|Publication number||US4727676 A|
|Application number||US 06/431,336|
|Publication date||Mar 1, 1988|
|Filing date||Sep 30, 1982|
|Priority date||Sep 30, 1982|
|Publication number||06431336, 431336, US 4727676 A, US 4727676A, US-A-4727676, US4727676 A, US4727676A|
|Inventors||William S. Runyan|
|Original Assignee||Iowa State University Research Foundation Inc.|
|Export Citation||BiBTeX, EndNote, RefMan|
|Patent Citations (9), Referenced by (22), Classifications (7), Legal Events (5)|
|External Links: USPTO, USPTO Assignment, Espacenet|
In fishing for certain types of fish, it is desirable to use a sinker to cause the fish hook or lure to dwell near the bottom of the body of water where the fishing is taking place. The fishing apparatus is then drawn across the bottom of the body of water either by trolling or by casting and reeling the fish line in towards the rod to cause movement of the apparatus with respect to the bottom. While this method of fishing is useful in catching certain kinds of fish under certain fishing conditions, it invites the fishing apparatus to become snagged on debris and plant growth on the bottom of the body of water. When the snag is severe, the only recourse is to exert substantial tension on the fish line until it breaks whereupon the fishing apparatus, including a sometimes expensive fishing lure, is lost.
It is, therefore, a principal object of this invention to provide a fishing device adapted for fishing along the bottom of a body of water whereby the apparatus will be held adjacent the bottom, but the fish lure will be held slightly above the bottom to avoid entanglement with debris or plant growth.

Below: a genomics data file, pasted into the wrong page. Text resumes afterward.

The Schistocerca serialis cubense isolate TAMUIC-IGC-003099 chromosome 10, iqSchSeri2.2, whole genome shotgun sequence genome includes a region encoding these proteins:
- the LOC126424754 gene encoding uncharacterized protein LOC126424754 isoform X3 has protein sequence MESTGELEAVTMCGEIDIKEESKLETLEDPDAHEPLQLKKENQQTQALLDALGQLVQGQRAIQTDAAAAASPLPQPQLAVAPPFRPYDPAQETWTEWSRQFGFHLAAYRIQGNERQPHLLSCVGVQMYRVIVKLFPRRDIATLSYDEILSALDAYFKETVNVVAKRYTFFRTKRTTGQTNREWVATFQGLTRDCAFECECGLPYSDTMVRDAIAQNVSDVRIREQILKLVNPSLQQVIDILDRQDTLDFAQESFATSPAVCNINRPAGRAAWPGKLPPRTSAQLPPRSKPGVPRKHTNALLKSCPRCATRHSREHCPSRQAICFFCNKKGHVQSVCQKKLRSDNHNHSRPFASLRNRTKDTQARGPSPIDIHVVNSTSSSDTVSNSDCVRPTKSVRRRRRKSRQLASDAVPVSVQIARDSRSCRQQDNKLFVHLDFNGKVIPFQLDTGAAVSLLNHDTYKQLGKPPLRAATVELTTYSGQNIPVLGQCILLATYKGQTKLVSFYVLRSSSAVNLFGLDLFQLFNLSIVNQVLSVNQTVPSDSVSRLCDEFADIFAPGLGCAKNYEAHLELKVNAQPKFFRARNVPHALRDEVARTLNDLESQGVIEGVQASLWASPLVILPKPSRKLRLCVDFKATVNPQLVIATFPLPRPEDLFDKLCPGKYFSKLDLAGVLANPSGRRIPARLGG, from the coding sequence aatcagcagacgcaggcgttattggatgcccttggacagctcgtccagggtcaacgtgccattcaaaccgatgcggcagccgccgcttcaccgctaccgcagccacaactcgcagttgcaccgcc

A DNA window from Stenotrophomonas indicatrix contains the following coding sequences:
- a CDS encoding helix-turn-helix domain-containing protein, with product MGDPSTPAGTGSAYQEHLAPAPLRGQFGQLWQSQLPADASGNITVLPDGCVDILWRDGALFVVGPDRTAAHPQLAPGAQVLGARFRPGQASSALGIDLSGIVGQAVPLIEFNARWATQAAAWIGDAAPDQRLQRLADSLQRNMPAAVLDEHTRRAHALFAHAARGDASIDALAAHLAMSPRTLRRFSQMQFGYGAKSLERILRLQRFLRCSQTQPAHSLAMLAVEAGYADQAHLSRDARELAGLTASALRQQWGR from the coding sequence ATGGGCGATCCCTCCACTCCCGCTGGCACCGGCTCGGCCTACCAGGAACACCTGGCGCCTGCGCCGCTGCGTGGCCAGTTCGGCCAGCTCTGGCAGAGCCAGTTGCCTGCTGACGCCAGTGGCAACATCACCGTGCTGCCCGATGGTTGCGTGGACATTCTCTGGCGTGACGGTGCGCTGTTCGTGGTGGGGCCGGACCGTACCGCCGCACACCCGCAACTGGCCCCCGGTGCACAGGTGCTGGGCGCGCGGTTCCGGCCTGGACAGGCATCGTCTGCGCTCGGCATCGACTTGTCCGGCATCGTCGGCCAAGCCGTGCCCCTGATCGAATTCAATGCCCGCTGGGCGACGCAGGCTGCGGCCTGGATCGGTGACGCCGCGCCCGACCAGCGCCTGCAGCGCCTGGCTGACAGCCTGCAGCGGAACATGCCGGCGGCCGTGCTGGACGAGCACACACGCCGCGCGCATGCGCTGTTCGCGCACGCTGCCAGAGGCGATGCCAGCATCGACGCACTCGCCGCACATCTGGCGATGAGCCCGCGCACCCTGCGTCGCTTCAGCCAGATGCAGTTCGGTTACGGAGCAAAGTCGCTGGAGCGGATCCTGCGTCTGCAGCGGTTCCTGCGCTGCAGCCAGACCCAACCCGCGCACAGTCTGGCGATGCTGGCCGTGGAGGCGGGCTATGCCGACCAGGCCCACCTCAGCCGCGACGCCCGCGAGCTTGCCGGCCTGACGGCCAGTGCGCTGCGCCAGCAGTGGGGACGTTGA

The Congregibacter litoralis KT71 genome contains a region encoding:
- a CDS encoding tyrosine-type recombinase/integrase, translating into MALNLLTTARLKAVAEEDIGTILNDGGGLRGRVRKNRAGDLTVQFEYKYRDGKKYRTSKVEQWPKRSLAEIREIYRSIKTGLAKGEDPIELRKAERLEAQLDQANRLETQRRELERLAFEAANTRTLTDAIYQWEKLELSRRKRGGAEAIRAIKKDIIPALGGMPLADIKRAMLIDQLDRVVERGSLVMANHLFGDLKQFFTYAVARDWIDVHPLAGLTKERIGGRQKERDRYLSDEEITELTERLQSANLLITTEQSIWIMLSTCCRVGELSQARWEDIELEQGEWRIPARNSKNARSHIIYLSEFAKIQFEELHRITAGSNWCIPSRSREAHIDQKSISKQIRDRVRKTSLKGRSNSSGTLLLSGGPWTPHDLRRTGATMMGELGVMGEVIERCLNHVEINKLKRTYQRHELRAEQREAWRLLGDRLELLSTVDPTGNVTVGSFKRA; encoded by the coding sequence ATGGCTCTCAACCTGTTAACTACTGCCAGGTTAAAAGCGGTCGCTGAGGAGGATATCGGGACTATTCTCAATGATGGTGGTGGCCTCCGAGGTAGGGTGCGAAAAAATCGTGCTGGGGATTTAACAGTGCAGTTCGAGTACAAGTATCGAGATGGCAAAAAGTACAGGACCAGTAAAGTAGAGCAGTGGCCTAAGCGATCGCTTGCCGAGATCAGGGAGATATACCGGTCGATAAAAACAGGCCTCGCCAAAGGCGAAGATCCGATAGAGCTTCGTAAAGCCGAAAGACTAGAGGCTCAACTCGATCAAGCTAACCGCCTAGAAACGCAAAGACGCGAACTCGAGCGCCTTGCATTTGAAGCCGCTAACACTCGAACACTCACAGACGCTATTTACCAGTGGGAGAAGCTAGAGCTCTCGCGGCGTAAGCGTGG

A further object of this invention is to provide a fishing device which will be resistant to entanglement in vegetation and which is adapted to ride over obstructions such as rocks and logs.
A further object of this invention is to provide a fishing device which will have a sinker element which can be released from the fish lure if the sinker element becomes entangled, said release being effected by exerting tension on the fish line.
A still further object of this invention is to provide a fishing device which will result in the saving of valuable lures, hooks, and the like as well as float elements even though the sinker device used in connection therewith is hopelessly snagged.
A still further object of this invention is to provide a fishing device that can be reused many times even though the sinker element thereon may have become detached upon becoming snagged.
These and other objects will be apparent to those skilled in the art.
The fishing device of this invention comprises an elongated resilient wire of stainless steel material. A float is secured to one end of the wire and a sinker element is detachably secured to the other end of the wire. A fish hook or lure is secured to the end of the wire adjacent the float element so that the float element will hold the fish hook or lure above the bottom of a body of water, while the sinker element will hold the other end of the wire adjacent the bottom of the body of water. The wire element is releasably secured to the sinker element so that if the sinker element becomes entangled in debris or vegetation on the bottom of the body of water, the wire can be forcibly released from the sinker by exerting tension on the fish line which is attached to the wire.